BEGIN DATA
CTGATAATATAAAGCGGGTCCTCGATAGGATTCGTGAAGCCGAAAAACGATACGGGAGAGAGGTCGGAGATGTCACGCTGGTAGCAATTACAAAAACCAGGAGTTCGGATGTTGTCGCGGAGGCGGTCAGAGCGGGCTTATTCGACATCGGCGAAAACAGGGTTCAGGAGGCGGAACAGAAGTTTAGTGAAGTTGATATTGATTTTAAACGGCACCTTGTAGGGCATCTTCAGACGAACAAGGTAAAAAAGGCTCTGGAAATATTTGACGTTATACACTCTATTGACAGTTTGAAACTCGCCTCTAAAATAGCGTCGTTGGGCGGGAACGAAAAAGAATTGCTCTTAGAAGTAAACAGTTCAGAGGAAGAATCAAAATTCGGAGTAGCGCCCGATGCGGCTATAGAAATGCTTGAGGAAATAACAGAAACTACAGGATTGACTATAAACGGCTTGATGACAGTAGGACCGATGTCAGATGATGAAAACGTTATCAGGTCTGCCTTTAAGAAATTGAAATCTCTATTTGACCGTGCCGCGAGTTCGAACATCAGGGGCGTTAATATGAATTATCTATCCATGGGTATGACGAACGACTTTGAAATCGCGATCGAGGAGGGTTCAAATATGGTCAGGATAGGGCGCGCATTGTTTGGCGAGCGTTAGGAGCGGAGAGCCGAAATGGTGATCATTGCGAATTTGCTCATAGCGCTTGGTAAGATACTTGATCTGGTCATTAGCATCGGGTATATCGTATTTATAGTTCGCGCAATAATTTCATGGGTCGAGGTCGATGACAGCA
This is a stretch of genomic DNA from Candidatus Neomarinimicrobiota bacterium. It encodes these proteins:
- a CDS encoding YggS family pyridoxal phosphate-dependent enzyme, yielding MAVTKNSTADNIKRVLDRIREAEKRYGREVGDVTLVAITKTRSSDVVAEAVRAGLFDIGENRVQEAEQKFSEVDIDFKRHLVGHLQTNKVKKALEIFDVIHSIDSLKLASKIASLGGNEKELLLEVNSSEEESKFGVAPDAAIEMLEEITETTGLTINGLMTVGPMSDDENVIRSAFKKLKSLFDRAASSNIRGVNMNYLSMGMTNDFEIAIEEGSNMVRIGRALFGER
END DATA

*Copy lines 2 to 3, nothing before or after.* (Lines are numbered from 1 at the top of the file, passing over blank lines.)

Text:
This is a stretch of genomic DNA from Candidatus Neomarinimicrobiota bacterium. It encodes these proteins:
- a CDS encoding YggS family pyridoxal phosphate-dependent enzyme, yielding MAVTKNSTADNIKRVLDRIREAEKRYGREVGDVTLVAITKTRSSDVVAEAVRAGLFDIGENRVQEAEQKFSEVDIDFKRHLVGHLQTNKVKKALEIFDVIHSIDSLKLASKIASLGGNEKELLLEVNSSEEESKFGVAPDAAIEMLEEITETTGLTINGLMTVGPMSDDENVIRSAFKKLKSLFDRAASSNIRGVNMNYLSMGMTNDFEIAIEEGSNMVRIGRALFGER